Cameron Rafati’s first memory of music was listening to James Bond themes over and over in his mother’s car. Inspired by his mother’s musical talent and musicians such as Johnny Cash and Al Green, Rafati burst from the confines of an office cubicle and dedicated himself to creating music. After many trials, tribulations and hours of work on his voice, Rafati positioned himself as the frontman for the phenomenal Cameron The Public. With a new EP due in September and their song “Unstoppable” featured as part of ABC Family’s Unstoppable Summer promotion, the sky’s the limit for the band. Steve Johnson of Icon vs Icon recently sat down with Cameron to discuss his influences, what inspires him as a musician, his work on Manny Pacquiao’s walkin theme, and the challenges to bringing their forthcoming EP to life.
Tell me about your first memories of music and how it came into your life.
I guess the most profound memory was being a little boy in the backseat of my mom’s car. She was an amazing singer and performer. She did that when she was younger. She was listening to this tape that had all of the James Bond theme songs on it. She would listen to it over and over again. It had “Goldfinger” by Shirley Bassey, “You Only Live Twice” by Nancy Sinatra, and Wings’ “Live and Let Die.” All of those different songs, which is so cool. I was fascinated by them as a little kid. That’s where I think I get my darker, more eclectic tastes from. That’s hands down my first memory of really getting music.
Who would you cite as your greatest musical influences?
Oh boy! Otis Redding, Nina Simone, Dolly Parton, Al Green, Willie Nelson, Johnny Cash. Those are the greatest for sure!
That’s quite an eclectic mix of people there! That’s very interesting!
So why did you decide to pursue music as your career and not take a different route?
I dreamed about it for five years in a cubicle. I was getting nothing done because I would just sit and lust over writing songs, performing and singing for a living. I really had no idea how tough it would be for my first few years. As I grew into an artist and recently getting real hot, I realized there’s a new side to me that I would have never discovered if I hadn’t gone into the music business. You learn things about yourself when you go through a lot of trials and tribulations. When I have kids someday and they want to pursue their own dreams, I will know how to help guide them a little bit better through their ups and downs. It’s been really great.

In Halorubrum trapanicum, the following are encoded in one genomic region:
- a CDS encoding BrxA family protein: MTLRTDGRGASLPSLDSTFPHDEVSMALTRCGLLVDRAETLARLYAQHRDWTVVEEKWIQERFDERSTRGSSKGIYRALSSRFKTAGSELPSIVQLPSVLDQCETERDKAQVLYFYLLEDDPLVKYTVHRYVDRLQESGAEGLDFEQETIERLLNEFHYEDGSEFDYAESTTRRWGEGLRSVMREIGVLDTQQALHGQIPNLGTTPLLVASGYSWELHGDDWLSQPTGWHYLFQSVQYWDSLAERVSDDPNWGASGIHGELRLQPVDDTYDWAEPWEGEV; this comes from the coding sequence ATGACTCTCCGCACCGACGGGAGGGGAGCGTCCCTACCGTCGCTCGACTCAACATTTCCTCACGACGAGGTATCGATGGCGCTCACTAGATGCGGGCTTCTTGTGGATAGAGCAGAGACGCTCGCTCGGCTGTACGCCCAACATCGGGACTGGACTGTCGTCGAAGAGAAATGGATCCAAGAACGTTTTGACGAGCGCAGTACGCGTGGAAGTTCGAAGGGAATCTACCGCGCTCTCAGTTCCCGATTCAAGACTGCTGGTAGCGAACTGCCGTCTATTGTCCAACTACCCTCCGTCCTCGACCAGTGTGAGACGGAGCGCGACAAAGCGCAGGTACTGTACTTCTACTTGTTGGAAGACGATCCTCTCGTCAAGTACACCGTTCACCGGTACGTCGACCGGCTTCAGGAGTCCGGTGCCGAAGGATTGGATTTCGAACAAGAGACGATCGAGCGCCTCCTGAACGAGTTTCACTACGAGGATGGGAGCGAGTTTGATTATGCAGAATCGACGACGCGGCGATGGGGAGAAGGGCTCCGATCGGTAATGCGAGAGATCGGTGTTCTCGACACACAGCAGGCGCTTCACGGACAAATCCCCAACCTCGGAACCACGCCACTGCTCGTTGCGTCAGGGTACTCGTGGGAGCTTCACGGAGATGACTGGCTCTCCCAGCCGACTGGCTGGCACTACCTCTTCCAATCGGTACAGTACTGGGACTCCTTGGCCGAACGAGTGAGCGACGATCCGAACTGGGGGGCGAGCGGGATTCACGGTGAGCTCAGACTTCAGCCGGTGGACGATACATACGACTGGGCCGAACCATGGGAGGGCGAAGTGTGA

What keeps you inspired musically? Is there something that fuels your creativity?
Man, I love people. I love watching people. No matter what age. I love to see them connecting with that little kid inside of them. Like who they were when they were little. I’m like a six-foot-six toddler. [laughs] I get hyper excited about all kinds of things. When I connect with people’s soft sides I feel like they’re my new little buddy on the playground. Love and friendship really inspire me. At the end of the day it’s all about love and friendship. Also because of my size I feel like I can say things that others are afraid to say. You can be a big tough guy on stage, but you can still love people from the bottom of your heart. That’s how I am.
Do you think you evolved as a musician throughout your career?
Yeah! I’ve spent hundreds and hundreds of hours on my voice. I’m not naturally a good singer. If I can convey to people exactly how I feel through the clarity of my vocal cords, then I’ve done my job. I’ve also learned to be more comfortable on stage regardless of whether people like me or not. I’m here to love and simply be an entertainer.
You recently released “Apple Pie” from your forthcoming EP through The Huffington Post. How did that song come about and how has that track been received?
I wrote “Apple Pie” in about two hours when I was out of my mind on a hot summer day. I was in the hills, right underneath the Hollywood sign. When I wrote it I was aware it had crazy lyrics. I thought it was a stupid song. I showed it to several producers in town and they weren’t very thrilled about it. They said it needed more work. I sent it to my dad and he freaked out. He literally told me the song was a hit. I said, “What do you know? You’re just a dad!” [laughs] I was like, “Give me a break! You’re just saying that!” So, I showed it to my guitarist, Doug Showalter, and he kept pushing me for months to seriously consider that song. It’s been going bananas, so we’re really excited.
How does your new EP, that will be released in September, differ from your previous work?